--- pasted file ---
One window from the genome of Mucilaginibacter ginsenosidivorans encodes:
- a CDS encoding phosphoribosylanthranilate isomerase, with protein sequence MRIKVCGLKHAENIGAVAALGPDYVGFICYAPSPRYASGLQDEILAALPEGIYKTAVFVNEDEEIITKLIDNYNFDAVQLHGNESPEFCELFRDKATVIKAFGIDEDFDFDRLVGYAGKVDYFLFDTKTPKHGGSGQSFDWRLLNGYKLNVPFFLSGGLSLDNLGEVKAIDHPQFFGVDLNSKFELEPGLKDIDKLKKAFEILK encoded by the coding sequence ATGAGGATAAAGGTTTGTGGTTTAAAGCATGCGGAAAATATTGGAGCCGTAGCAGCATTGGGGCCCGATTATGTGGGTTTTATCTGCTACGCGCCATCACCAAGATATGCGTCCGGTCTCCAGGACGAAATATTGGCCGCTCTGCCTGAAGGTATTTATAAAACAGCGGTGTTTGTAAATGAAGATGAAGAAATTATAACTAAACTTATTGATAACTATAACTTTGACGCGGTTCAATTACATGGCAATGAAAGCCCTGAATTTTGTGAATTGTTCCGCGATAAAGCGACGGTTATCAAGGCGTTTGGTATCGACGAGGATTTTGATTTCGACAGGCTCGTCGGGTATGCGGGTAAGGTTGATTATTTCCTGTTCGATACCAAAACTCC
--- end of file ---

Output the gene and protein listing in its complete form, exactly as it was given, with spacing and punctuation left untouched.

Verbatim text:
One window from the genome of Mucilaginibacter ginsenosidivorans encodes:
- a CDS encoding phosphoribosylanthranilate isomerase, with protein sequence MRIKVCGLKHAENIGAVAALGPDYVGFICYAPSPRYASGLQDEILAALPEGIYKTAVFVNEDEEIITKLIDNYNFDAVQLHGNESPEFCELFRDKATVIKAFGIDEDFDFDRLVGYAGKVDYFLFDTKTPKHGGSGQSFDWRLLNGYKLNVPFFLSGGLSLDNLGEVKAIDHPQFFGVDLNSKFELEPGLKDIDKLKKAFEILK encoded by the coding sequence ATGAGGATAAAGGTTTGTGGTTTAAAGCATGCGGAAAATATTGGAGCCGTAGCAGCATTGGGGCCCGATTATGTGGGTTTTATCTGCTACGCGCCATCACCAAGATATGCGTCCGGTCTCCAGGACGAAATATTGGCCGCTCTGCCTGAAGGTATTTATAAAACAGCGGTGTTTGTAAATGAAGATGAAGAAATTATAACTAAACTTATTGATAACTATAACTTTGACGCGGTTCAATTACATGGCAATGAAAGCCCTGAATTTTGTGAATTGTTCCGCGATAAAGCGACGGTTATCAAGGCGTTTGGTATCGACGAGGATTTTGATTTCGACAGGCTCGTCGGGTATGCGGGTAAGGTTGATTATTTCCTGTTCGATACCAAAACTCC